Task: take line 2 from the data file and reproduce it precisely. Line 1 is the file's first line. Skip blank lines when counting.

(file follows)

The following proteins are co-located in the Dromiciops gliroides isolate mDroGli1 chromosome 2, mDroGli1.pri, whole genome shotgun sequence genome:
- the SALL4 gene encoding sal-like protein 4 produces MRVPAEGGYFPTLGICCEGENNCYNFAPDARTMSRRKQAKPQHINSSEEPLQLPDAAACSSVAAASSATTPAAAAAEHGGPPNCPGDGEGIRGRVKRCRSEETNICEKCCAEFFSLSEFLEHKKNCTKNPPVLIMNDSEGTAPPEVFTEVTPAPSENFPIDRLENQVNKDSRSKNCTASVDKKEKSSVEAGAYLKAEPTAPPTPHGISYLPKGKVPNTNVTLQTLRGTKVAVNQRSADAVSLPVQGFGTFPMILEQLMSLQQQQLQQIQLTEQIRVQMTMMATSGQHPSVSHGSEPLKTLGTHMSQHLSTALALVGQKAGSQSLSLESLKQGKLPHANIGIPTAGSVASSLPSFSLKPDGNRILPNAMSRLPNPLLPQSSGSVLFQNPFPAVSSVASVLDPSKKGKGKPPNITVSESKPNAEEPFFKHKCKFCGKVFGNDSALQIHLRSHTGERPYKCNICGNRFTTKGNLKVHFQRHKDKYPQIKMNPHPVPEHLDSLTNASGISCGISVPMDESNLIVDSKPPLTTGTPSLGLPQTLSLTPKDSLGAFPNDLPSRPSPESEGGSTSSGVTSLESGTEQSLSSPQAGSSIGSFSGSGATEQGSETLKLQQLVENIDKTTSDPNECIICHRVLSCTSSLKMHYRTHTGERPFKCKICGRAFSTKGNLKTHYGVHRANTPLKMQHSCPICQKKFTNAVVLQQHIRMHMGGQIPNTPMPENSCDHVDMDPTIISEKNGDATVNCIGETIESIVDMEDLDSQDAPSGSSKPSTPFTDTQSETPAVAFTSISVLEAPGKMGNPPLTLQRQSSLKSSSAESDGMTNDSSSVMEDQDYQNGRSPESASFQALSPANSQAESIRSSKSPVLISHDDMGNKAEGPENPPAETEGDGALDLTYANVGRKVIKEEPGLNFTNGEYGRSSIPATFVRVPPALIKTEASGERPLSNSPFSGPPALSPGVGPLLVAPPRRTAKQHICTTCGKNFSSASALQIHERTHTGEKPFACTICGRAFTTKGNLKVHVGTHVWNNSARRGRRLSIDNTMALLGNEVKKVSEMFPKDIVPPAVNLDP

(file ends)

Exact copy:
- the SALL4 gene encoding sal-like protein 4 produces MRVPAEGGYFPTLGICCEGENNCYNFAPDARTMSRRKQAKPQHINSSEEPLQLPDAAACSSVAAASSATTPAAAAAEHGGPPNCPGDGEGIRGRVKRCRSEETNICEKCCAEFFSLSEFLEHKKNCTKNPPVLIMNDSEGTAPPEVFTEVTPAPSENFPIDRLENQVNKDSRSKNCTASVDKKEKSSVEAGAYLKAEPTAPPTPHGISYLPKGKVPNTNVTLQTLRGTKVAVNQRSADAVSLPVQGFGTFPMILEQLMSLQQQQLQQIQLTEQIRVQMTMMATSGQHPSVSHGSEPLKTLGTHMSQHLSTALALVGQKAGSQSLSLESLKQGKLPHANIGIPTAGSVASSLPSFSLKPDGNRILPNAMSRLPNPLLPQSSGSVLFQNPFPAVSSVASVLDPSKKGKGKPPNITVSESKPNAEEPFFKHKCKFCGKVFGNDSALQIHLRSHTGERPYKCNICGNRFTTKGNLKVHFQRHKDKYPQIKMNPHPVPEHLDSLTNASGISCGISVPMDESNLIVDSKPPLTTGTPSLGLPQTLSLTPKDSLGAFPNDLPSRPSPESEGGSTSSGVTSLESGTEQSLSSPQAGSSIGSFSGSGATEQGSETLKLQQLVENIDKTTSDPNECIICHRVLSCTSSLKMHYRTHTGERPFKCKICGRAFSTKGNLKTHYGVHRANTPLKMQHSCPICQKKFTNAVVLQQHIRMHMGGQIPNTPMPENSCDHVDMDPTIISEKNGDATVNCIGETIESIVDMEDLDSQDAPSGSSKPSTPFTDTQSETPAVAFTSISVLEAPGKMGNPPLTLQRQSSLKSSSAESDGMTNDSSSVMEDQDYQNGRSPESASFQALSPANSQAESIRSSKSPVLISHDDMGNKAEGPENPPAETEGDGALDLTYANVGRKVIKEEPGLNFTNGEYGRSSIPATFVRVPPALIKTEASGERPLSNSPFSGPPALSPGVGPLLVAPPRRTAKQHICTTCGKNFSSASALQIHERTHTGEKPFACTICGRAFTTKGNLKVHVGTHVWNNSARRGRRLSIDNTMALLGNEVKKVSEMFPKDIVPPAVNLDP